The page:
- Lavander – Thrives in full sun in well-drained warm soil and the flowers last for over 10 days when cut, and they also keep their fragrance after drying. Ideal as a ground cover or low growing hedge plant. Lavander grows 15″ tall x 24″ wide normally, and they are consider a sun perennial shrub. Lavender is heat, drought and wind-tolerant. Grow in a light, sandy, somewhat dry soil in full sun to encourage good growth. They don’t like heavy or wet soils.
2. Black-eyed Susans (Rudbeckia hirta) are native to North America and one of the most popular wildflowers grown. They tend to blanket open fields, often surprising the passerby with their golden-yellow beauty. These hearty flowers really enjoy the sun. They prefer full sun, though they’ll grow in partial sun. Generally grow between 1 and 3 feet tall (though they can grow taller) and can spread between 12 to 18 inches, so plant seeds closer to prevent lots of spreading or plant further apart to make a nice border. Check your plants regularly to see if they need watering. Make sure they don’t dry out.
3. Lilacs – they come in seven colors, but most are familiar with the common lilac (Syringa vulgaris), which blooms in the northern states for 2 weeks in late May. There are early-, mid-, and late-season lilacs, which, when grown together, ensure a steady bloom for at least 6 weeks. Lilacs are easy to grow and a low maintenance makes them easy to deal with. They can grow from 5 to 15 feet tall, depending on the variety. The fragrant flowers are good for cutting and attractive to butterflies, but they also attract a lot of bees and hornets.
4. Rugosa Rose – The Latin name Rugosa means ‘wrinkled’ and refers specifically to the crinkled, serrated leaves with pronounced veins. Rugosa rose leaves occur in leaflets of 5 to 7 leaves. As with most roses, rugosas will need a spot in full sun to partial shade. You will get the most blooms in full sun. They are known as rugged roses because they can be virtually maintenance free. Rugosas can handle many less than ideal growing conditions, including light shade, salt air, frigid temperatures, drought and high humidity.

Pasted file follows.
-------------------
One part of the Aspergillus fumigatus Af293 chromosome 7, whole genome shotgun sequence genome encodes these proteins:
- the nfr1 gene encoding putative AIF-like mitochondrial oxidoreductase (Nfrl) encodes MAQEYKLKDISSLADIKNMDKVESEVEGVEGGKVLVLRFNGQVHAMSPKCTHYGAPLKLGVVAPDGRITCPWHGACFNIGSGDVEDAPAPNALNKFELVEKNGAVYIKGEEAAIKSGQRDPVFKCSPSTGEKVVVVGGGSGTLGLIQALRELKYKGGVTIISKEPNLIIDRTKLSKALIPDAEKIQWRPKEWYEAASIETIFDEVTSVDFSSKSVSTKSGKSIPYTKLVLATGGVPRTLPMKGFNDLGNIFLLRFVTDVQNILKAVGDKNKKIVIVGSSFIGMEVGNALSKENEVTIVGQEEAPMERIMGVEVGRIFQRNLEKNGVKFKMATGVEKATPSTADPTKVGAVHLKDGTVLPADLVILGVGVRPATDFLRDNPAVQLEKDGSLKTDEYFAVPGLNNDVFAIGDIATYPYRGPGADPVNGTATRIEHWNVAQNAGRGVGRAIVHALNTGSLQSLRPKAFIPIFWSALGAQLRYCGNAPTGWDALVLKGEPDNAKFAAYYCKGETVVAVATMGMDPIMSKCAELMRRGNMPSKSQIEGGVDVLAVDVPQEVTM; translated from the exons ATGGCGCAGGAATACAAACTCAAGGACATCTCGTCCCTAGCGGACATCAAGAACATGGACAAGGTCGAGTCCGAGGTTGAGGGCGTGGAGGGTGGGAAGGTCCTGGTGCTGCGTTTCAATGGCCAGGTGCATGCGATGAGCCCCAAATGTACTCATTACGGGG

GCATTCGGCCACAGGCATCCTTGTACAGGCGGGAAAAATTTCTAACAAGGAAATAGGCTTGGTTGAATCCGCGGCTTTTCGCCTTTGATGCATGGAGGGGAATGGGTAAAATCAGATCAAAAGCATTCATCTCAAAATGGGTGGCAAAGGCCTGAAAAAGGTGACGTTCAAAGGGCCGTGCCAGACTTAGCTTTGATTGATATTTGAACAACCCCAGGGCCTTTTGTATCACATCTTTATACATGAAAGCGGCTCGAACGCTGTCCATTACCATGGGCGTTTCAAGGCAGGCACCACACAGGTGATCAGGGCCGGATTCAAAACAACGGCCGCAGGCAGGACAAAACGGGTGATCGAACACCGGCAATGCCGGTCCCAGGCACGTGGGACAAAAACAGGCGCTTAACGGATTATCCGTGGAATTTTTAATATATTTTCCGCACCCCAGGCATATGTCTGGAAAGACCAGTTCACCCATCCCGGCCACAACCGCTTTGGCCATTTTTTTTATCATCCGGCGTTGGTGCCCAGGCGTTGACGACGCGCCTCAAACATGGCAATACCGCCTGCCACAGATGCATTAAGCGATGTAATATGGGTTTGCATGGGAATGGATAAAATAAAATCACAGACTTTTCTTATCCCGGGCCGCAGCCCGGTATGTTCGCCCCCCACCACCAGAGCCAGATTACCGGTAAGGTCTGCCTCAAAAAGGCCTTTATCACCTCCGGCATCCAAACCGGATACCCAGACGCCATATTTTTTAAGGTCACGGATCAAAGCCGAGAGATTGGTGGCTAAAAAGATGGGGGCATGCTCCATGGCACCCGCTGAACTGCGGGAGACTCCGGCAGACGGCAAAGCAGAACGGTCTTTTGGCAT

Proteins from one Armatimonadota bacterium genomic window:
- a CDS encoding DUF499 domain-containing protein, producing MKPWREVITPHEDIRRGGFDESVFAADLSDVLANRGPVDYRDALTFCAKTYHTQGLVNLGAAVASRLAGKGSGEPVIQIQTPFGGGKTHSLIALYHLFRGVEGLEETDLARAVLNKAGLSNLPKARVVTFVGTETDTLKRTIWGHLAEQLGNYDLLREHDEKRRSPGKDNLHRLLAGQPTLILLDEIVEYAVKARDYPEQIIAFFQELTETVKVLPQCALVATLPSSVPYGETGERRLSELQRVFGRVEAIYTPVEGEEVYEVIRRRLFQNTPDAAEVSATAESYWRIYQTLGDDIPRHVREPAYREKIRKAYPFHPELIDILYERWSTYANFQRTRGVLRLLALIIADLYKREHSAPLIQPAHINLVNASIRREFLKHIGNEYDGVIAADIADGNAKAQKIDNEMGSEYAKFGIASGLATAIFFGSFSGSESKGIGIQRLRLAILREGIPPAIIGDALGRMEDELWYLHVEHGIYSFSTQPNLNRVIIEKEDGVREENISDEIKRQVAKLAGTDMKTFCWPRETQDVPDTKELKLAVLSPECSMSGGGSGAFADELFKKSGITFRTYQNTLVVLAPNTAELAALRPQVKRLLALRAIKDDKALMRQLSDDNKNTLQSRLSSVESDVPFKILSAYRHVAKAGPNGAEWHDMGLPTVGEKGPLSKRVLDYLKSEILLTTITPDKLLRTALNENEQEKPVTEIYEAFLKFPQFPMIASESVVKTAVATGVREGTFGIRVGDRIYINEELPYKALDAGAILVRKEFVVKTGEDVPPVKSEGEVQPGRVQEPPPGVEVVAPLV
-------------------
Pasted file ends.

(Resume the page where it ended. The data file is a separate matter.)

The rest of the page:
5. Patriot Hosta – they form a leafy garden dense enough to choke out weeds. If planted in rows, they are impressive enough to serve as borders. This plant group offers many different looks, including variegated leaves. This one is a good example of a perennial that can tolerate a lack of water and sunlight – but they are not cactus, ok? Note that “tolerating” dry shade is not the same as “thriving” in it. Most of the plants for dry shade listed below will grow better if supplied with average amounts of moisture. Before planting dry-shade areas, you can improve your chances by mixing organic matter into the soil, thereby increasing the soil’s water-retention.